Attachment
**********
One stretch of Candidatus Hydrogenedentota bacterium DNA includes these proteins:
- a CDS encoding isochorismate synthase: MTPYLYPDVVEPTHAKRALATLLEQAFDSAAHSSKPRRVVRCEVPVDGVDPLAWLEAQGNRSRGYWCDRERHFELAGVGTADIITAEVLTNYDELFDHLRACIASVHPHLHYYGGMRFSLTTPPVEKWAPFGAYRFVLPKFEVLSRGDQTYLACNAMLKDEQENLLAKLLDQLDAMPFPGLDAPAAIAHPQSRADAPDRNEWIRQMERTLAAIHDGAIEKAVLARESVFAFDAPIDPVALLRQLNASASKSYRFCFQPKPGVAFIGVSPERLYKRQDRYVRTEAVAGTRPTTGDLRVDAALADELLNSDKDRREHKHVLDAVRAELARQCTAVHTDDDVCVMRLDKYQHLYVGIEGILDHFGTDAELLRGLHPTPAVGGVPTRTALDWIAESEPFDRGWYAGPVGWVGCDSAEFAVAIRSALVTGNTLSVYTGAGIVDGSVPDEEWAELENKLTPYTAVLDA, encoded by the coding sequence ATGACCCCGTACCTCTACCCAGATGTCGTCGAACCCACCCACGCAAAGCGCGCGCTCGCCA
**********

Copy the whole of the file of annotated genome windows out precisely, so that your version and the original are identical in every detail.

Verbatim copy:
One stretch of Candidatus Hydrogenedentota bacterium DNA includes these proteins:
- a CDS encoding isochorismate synthase: MTPYLYPDVVEPTHAKRALATLLEQAFDSAAHSSKPRRVVRCEVPVDGVDPLAWLEAQGNRSRGYWCDRERHFELAGVGTADIITAEVLTNYDELFDHLRACIASVHPHLHYYGGMRFSLTTPPVEKWAPFGAYRFVLPKFEVLSRGDQTYLACNAMLKDEQENLLAKLLDQLDAMPFPGLDAPAAIAHPQSRADAPDRNEWIRQMERTLAAIHDGAIEKAVLARESVFAFDAPIDPVALLRQLNASASKSYRFCFQPKPGVAFIGVSPERLYKRQDRYVRTEAVAGTRPTTGDLRVDAALADELLNSDKDRREHKHVLDAVRAELARQCTAVHTDDDVCVMRLDKYQHLYVGIEGILDHFGTDAELLRGLHPTPAVGGVPTRTALDWIAESEPFDRGWYAGPVGWVGCDSAEFAVAIRSALVTGNTLSVYTGAGIVDGSVPDEEWAELENKLTPYTAVLDA, encoded by the coding sequence ATGACCCCGTACCTCTACCCAGATGTCGTCGAACCCACCCACGCAAAGCGCGCGCTCGCCA